Despite the shortcomings in Syracuse, Castania and the Indigenous Peoples’ Day Committee loosely adapted Interfaith Works’ model for Rochester. She said a series of “phenomenal conversations” guided their community amid a global pandemic disrupting in-person gatherings.
Within the Indigenous Peoples’ Day Committee, an Italian Heritage subcommittee, mainly composed of Italian Americans from within the city, primarily coordinated conversation circles. Kit Miller, director of the M.K. Gandhi Institute for Nonviolence, a Rochester-based nonprofit that prioritizes racial healing work and restorative approaches to conflict resolution, was designated as the neutral facilitator for their series.
The city government financed costs associated with the conversation circles, which began with a pre-session in August 2020. The group held three more meetings between January and March 2021, all virtual, to “develop common ground based on a broader understanding of Italian Americans, our histories and how we choose to celebrate our culture in Rochester.”
They invited Italian Americans from local civic and faith groups to share their lived experiences, which later aided in drafting the resolution.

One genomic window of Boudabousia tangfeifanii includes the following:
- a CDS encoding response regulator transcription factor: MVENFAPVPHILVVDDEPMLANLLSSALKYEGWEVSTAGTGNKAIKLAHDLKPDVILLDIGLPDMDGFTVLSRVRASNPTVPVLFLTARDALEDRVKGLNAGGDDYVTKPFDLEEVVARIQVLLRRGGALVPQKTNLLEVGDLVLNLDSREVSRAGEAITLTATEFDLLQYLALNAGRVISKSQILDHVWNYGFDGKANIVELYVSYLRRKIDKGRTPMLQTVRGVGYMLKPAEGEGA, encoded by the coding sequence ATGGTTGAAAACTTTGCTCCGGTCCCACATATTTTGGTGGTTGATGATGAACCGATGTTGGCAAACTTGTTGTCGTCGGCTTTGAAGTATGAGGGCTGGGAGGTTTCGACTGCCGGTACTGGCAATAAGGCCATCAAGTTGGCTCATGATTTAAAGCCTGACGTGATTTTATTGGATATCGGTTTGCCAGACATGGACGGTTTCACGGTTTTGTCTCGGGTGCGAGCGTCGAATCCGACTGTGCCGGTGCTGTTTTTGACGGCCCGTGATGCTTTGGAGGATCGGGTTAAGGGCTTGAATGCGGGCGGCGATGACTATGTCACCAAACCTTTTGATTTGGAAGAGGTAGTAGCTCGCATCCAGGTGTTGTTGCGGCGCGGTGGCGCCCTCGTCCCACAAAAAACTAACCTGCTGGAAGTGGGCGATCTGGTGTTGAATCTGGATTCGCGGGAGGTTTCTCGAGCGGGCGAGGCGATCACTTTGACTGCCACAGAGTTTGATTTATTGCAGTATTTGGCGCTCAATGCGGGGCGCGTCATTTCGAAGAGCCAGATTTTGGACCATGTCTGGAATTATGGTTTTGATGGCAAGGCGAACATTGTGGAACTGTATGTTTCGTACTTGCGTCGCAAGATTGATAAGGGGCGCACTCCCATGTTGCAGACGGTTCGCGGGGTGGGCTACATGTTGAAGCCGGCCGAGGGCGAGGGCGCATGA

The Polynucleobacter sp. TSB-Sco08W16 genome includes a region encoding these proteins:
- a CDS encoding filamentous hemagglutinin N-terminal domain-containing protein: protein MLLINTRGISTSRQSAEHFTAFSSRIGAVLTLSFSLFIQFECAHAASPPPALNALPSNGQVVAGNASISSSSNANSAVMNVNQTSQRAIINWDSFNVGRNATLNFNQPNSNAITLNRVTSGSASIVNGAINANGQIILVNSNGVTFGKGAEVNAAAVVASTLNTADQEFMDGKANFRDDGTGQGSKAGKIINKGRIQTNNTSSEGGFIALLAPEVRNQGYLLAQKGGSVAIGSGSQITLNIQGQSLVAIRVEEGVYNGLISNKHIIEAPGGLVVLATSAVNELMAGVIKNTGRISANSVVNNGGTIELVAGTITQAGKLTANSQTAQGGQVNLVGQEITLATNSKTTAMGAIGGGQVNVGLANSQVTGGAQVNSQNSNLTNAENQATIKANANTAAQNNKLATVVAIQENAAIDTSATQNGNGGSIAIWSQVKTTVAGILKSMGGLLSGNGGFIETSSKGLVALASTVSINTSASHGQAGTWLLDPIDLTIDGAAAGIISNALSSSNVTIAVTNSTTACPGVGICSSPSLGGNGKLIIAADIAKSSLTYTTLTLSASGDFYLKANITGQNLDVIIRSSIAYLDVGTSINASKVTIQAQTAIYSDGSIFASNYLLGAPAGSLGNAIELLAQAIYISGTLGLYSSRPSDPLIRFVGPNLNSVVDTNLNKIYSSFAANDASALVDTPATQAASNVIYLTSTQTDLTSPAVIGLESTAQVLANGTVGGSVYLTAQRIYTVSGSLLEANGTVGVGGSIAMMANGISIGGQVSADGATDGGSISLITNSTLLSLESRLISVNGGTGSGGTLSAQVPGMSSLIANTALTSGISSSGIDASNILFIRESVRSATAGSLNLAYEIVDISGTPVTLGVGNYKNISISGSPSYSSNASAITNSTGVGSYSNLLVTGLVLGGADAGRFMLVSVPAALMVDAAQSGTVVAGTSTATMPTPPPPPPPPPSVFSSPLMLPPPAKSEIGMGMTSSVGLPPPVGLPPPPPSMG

Barbara Staropoli, a Sicilian-descendant and nun at the Sisters of St. Joseph for six decades, joined the Italian Heritage subcommittee shortly after meeting Castania.
“My faith, my relationship to Jesus, plays out in how I tried to deal with some of these issues,” Staropoli told Sojourners. “It’s best to step back and think and pray and then come out with action.”
She still struggles with the Catholic Church’s legacy of the Doctrine of Discovery, a papal bull issued to support Spanish colonizers, and the church’s role in the era of residential school systems, which were designed to “force those children to lose their culture.”
“Who’s running the school but sisters — nuns? This does me in; I mean, that we would be connected with that kind of destruction, cultural destruction,” Staropoli added.
In early April, Pope Francis apologized for the Catholic Church’s misconduct and abuses inflicted upon Indigenous children inside Canada's residential schools.
Staropoli said she recommitted herself to the Catholic social teaching in an effort to see Indigenous Peoples’ Day acknowledged through her activism on the subcommittee.
“It is very challenging to be a white person right now, aware of all the discrimination around,” Staropoli said. “But I’m very fortunate to be banded with people who, like myself, will work to challenge and change that.”